The aforesaid proceedings initiated by the Central Government were pending as on the date of constitution of this Tribunal and, in terms of Section 35-P(2) of the Central Excises and Salt Act, 1944, they were transferred to it for disposal as if they were an appeal filed before the Tribunal.

2. We have heard Shri N.V. Raghavan Iyer for the Appellant -Collector and Shri R.K. Habbu, Advocate, for Sandoz. We have also perused the records of the case.

3. The salient submissions of the learned Departmental Representative may be summarised thus : (i) Sandogen NH Cone, were not "goods" in the commercial sense of the term because they were not marketed nor were they marketable.

Since Sandoz used the product within their own factory for manufacture of the diluted product, it was for Sandoz to show that the goods were marketable and, therefore, excisable. In reply to the Government's show cause notice, it was stated by Sandoz that Sandogen NH Cone, was a marketable product and known as such as organic surface active agent in the trade by those who dealt with it and were conversant with it and that Sandoz would produce proof in this behalf at the time of the personal hearing. The product was a branded product and its exact chemical composition and nature bad not been disclosed nor were known to the Department. Yet another feature was that since the product was not marketed, its value could not be determined with reference to known parameters.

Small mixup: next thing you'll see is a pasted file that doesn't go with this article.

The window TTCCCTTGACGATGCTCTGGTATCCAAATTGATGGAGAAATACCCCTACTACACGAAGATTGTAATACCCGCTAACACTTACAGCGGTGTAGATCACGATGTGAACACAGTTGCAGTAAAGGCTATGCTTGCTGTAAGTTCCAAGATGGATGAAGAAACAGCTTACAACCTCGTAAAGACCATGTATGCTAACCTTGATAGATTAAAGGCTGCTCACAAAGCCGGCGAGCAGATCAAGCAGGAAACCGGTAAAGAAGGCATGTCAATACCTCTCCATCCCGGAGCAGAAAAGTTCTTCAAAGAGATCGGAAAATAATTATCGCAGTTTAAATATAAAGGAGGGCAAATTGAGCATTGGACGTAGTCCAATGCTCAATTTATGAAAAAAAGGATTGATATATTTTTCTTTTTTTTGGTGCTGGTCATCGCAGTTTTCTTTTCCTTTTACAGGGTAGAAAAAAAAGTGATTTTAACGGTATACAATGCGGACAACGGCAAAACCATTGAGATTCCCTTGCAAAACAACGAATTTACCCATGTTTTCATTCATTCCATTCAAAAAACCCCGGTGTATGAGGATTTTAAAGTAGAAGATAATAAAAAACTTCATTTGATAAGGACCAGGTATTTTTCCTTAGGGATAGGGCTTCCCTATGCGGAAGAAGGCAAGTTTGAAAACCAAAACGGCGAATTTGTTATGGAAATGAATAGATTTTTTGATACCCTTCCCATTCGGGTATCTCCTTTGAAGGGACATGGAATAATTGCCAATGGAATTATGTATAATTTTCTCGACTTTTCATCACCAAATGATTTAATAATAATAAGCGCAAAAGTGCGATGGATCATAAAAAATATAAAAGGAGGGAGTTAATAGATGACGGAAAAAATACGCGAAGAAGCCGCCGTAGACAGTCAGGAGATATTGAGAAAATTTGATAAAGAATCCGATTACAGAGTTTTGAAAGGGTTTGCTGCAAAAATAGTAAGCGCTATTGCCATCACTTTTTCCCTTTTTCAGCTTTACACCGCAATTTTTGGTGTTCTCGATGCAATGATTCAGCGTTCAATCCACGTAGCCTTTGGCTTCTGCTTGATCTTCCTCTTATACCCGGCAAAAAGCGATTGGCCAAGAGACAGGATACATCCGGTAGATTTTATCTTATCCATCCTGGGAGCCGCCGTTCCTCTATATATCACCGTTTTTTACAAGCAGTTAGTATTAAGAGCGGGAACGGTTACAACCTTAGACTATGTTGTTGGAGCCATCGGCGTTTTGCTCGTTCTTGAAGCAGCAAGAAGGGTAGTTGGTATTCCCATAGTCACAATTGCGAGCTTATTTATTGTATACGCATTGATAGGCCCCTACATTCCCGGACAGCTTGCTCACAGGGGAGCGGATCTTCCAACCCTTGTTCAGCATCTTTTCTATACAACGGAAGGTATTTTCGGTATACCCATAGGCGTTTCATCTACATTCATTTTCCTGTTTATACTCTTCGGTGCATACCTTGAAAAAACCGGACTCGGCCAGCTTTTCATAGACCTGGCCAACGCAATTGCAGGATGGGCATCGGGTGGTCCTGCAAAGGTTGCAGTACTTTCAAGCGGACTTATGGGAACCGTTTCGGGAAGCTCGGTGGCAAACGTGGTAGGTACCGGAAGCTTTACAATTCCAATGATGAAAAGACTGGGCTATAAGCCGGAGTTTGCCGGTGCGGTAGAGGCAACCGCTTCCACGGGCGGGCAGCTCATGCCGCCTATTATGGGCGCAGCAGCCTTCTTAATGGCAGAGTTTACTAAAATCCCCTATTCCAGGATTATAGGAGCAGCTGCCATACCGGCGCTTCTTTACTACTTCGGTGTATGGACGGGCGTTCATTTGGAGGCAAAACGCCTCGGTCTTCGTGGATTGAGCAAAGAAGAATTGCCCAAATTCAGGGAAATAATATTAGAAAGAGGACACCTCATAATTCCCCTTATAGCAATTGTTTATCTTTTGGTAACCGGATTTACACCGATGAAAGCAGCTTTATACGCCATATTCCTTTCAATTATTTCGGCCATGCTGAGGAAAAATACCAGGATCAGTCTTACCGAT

(ii) If Sandogen NH Cone, was a marketable product, as contended by Sandoz, the question would arise whether the 2nd product which was a diluted version of the 1st product was eligible for the exemption claimed. If Sandoz was claiming exemption in terms of Notification No. 101/66, they should have declared in the classification list all particulars necessary to enable the department to come to a conclusion on the applicability of the notification. Sandoz had not declared in the classification list the heading in the Table appended to the notification under which they were claiming exemption. The literature produced by Sandoz also did not indicate whether it was an emulsifier or wetting-out agent or softner or other-like preparation as contemplated in the notification. In fact, even the manufacturing process had not been declared. Given these circumstances, the Appellate Collector should have asked himself the question whether the 2nd product was the result of "manufacture". He misdirected himself when he asked the question whether the 1st product was the result of "manufacture".

(iii) Since an exemption was being claimed, the onus was on Sandoz to show that they were eligible for the exemption.